I ran for Congress one time, in 1968. In Ohio. But it was a highly Republican district and the guy I was running against, name of Jackson Betts—he’s dead now—he was owned by the Marathon Oil Company and even though I didn’t get elected, I got 15,000 more votes than any man that had ever run against him. It was a lot of fun. I got a good education from that.

The party decided at the last minute and they didn’t have a candidate. Most of the time, this guy never had opposition. So the party called me, like, on Saturday night, and the deadline for filing was 4 o’clock on Monday. I said, “There’s no way I can get to nine counties and get 25 signatures”—and I wasn’t going to pay any money because I didn’t have any. So the party, they sent petitions, they got all the petitions signed. At 2 o’clock we filed. I had a lot of publicity over that because they didn’t think Jackson Betts was going to have any opposition. But anyway, it was fun and I got educated. I’ve been working in politics ever since.

[tape interruption] I got some Bill Richardson stuff to send to them. I like Bill. He’s very well qualified.

Have you seen him speak at all?

I watch… that’s all I watch is politics, at home. Whenever I know that he’s gonna speak, I always listen. Yeah, I’ve heard him speak a couple of times on TV.

He has a bit of international experience as well, it seems to me, that people don’t really realize.

Oh, he sure does. Well, he was a member of the United Nations and he was Clinton’s Ambassador. He’s very well qualified. Of course, so is Joe Biden.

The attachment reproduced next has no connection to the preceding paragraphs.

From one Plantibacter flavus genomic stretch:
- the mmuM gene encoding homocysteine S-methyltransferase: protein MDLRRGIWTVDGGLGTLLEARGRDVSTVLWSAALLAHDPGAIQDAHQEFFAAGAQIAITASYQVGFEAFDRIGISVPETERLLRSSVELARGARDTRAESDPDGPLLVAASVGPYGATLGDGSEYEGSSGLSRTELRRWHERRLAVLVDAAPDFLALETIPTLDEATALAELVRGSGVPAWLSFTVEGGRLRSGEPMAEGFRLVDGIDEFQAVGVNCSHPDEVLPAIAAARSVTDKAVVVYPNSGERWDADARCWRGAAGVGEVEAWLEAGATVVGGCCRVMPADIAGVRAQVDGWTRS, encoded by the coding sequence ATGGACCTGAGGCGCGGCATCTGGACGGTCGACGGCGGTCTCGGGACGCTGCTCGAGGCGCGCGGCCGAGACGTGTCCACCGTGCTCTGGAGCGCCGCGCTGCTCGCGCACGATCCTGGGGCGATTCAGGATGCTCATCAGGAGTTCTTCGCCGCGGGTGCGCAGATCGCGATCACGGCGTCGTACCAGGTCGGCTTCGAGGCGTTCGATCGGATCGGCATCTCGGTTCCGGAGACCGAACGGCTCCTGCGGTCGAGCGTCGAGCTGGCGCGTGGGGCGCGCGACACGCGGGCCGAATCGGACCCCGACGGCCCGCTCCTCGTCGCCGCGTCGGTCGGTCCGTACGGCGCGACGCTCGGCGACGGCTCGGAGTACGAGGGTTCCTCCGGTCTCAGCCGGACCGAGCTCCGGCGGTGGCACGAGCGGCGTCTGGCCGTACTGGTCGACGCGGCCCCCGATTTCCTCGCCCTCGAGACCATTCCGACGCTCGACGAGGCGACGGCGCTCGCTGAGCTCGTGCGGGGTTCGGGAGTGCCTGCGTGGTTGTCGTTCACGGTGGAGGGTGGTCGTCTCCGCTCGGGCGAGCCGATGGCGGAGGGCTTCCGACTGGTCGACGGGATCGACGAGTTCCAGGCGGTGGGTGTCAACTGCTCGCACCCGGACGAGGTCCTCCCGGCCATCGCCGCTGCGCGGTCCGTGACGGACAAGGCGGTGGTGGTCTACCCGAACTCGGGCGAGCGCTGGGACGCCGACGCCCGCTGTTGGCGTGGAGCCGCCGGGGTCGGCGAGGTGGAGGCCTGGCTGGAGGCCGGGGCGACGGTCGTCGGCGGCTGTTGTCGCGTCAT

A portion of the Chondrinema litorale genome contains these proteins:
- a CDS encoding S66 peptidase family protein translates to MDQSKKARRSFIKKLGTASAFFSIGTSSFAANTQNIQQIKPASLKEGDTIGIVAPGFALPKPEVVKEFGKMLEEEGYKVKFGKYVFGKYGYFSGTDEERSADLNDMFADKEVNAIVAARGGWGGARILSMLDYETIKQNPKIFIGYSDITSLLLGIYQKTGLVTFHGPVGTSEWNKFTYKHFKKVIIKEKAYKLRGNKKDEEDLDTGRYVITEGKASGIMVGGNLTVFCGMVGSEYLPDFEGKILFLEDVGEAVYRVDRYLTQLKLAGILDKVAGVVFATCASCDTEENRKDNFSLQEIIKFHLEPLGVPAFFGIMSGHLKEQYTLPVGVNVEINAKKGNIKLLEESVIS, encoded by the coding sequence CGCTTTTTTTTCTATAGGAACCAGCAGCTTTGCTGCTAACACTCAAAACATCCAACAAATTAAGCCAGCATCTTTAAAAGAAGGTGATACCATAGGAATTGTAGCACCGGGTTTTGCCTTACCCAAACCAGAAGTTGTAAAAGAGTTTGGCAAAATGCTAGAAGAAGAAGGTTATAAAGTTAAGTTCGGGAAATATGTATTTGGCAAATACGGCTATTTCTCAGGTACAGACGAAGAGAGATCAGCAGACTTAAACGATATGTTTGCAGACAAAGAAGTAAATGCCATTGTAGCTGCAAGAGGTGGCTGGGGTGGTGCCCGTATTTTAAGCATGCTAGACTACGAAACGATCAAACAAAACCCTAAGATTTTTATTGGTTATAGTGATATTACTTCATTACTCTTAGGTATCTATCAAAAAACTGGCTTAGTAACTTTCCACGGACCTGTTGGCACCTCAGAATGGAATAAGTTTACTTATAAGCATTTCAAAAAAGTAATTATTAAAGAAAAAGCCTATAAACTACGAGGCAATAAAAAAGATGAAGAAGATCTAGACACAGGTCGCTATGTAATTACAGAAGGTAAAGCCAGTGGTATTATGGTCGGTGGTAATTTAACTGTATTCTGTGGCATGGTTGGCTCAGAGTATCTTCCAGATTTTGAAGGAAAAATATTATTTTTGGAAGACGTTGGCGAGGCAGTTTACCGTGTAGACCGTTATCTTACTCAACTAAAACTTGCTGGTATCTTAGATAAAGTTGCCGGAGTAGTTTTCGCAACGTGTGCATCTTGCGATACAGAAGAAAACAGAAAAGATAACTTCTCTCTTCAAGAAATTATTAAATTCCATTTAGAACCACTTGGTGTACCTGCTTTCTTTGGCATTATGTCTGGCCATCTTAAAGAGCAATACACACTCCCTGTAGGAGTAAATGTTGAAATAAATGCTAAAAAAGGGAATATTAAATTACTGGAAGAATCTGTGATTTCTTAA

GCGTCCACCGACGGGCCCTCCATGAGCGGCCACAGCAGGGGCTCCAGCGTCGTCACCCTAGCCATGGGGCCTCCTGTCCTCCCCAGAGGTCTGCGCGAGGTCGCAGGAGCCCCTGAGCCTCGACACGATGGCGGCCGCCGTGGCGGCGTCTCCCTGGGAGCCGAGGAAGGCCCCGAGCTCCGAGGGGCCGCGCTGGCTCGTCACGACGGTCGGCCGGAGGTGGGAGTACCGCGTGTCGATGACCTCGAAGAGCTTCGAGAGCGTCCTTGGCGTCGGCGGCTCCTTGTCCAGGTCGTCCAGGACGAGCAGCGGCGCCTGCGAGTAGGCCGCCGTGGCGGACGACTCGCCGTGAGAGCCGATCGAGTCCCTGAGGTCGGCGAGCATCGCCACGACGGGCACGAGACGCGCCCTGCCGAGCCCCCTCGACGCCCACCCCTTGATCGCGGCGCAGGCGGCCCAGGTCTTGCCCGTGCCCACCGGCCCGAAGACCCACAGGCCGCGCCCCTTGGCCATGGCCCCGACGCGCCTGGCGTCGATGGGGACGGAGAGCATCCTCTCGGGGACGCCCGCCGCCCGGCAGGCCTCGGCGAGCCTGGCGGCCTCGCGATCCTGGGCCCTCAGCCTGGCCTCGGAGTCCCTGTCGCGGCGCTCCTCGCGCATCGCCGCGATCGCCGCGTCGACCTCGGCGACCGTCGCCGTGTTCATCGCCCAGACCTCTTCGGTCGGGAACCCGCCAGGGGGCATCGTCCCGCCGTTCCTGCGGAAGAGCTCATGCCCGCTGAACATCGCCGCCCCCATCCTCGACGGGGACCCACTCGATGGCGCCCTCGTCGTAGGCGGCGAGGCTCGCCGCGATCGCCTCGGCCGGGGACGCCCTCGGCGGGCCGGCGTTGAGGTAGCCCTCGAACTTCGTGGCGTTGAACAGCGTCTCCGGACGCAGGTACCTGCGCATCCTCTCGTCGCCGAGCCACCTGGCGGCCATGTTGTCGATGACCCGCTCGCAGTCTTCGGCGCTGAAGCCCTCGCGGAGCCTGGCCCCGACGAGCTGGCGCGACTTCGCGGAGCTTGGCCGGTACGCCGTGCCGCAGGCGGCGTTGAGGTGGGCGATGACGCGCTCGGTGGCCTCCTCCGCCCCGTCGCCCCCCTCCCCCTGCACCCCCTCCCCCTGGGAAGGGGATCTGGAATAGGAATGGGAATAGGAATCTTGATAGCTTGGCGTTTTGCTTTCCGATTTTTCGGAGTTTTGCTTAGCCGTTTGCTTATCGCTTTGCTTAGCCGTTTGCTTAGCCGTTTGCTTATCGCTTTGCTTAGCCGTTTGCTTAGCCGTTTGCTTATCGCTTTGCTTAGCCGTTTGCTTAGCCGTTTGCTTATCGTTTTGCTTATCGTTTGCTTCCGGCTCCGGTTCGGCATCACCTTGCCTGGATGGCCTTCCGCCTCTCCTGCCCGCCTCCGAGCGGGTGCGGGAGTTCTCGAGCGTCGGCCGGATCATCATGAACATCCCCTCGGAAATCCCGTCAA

I was a retired member of the UAW, Auto Workers. I worked in politics for the UAW. See, that’s where you get your education about how to watch… I watch Congress in session and I watch the candidates how they vote on bills, and how they affect you. There’s so many people who don’t pay any attention. I think that if somehow, some way, we could get more people to pay attention to the laws that are passed that affect them and how they got there, we’d have a different… we’d have a lot of different constitutional things all over the United States.

Do you mind if I ask how old you are?

Eighty-two. I’ve been retired for thirty years. I left Ohio thirty years ago.

And you worked in the auto industry there.

Yeah, I made Autolite spark plugs. They’re owned by Honeywell now. They’re owned by Honeywell. I helped negotiate the retirement benefits I’m receiving now, because I was working… In fact, in ’46, I helped organize the union, I helped get it going, so I was on the committee. I spent about 20 years out of those 30 negotiating, on the bargaining committee.

So how do you feel about the recent events where the union seems to be giving that away?

I’m not very happy about it. No. The thing is, the people that are in the auto plants now were not in when I retired. They don’t realize how we got what we got. They don’t know. They really don’t know what we went through to get them.

[…]I’m doing my best to get the younger people. That’s what we’ve got… we’ve got to work to get younger people to come into the Democratic Party.

::Harvey::

I started coming and getting into this group, and I told them, I said, “I don’t want to deal with local politics, I’m only dealing with national politics,” and I said, “My whole goal is to elect Democrats and a Democratic Congress—you know, Senate and House and everything like that.”

But I can’t figure out how to get people to vote. That’s what’s really galling. I’ve been asking and tried to do some research to see the percentage of people who voted, like 40 years ago. I can’t imagine it was this low. I mean, I remember being a kid and it was a big day. The schools were closed. They had all the voting booths in the schools, a major, major thing. A different time.

So you were saying that you didn’t like any of the candidates?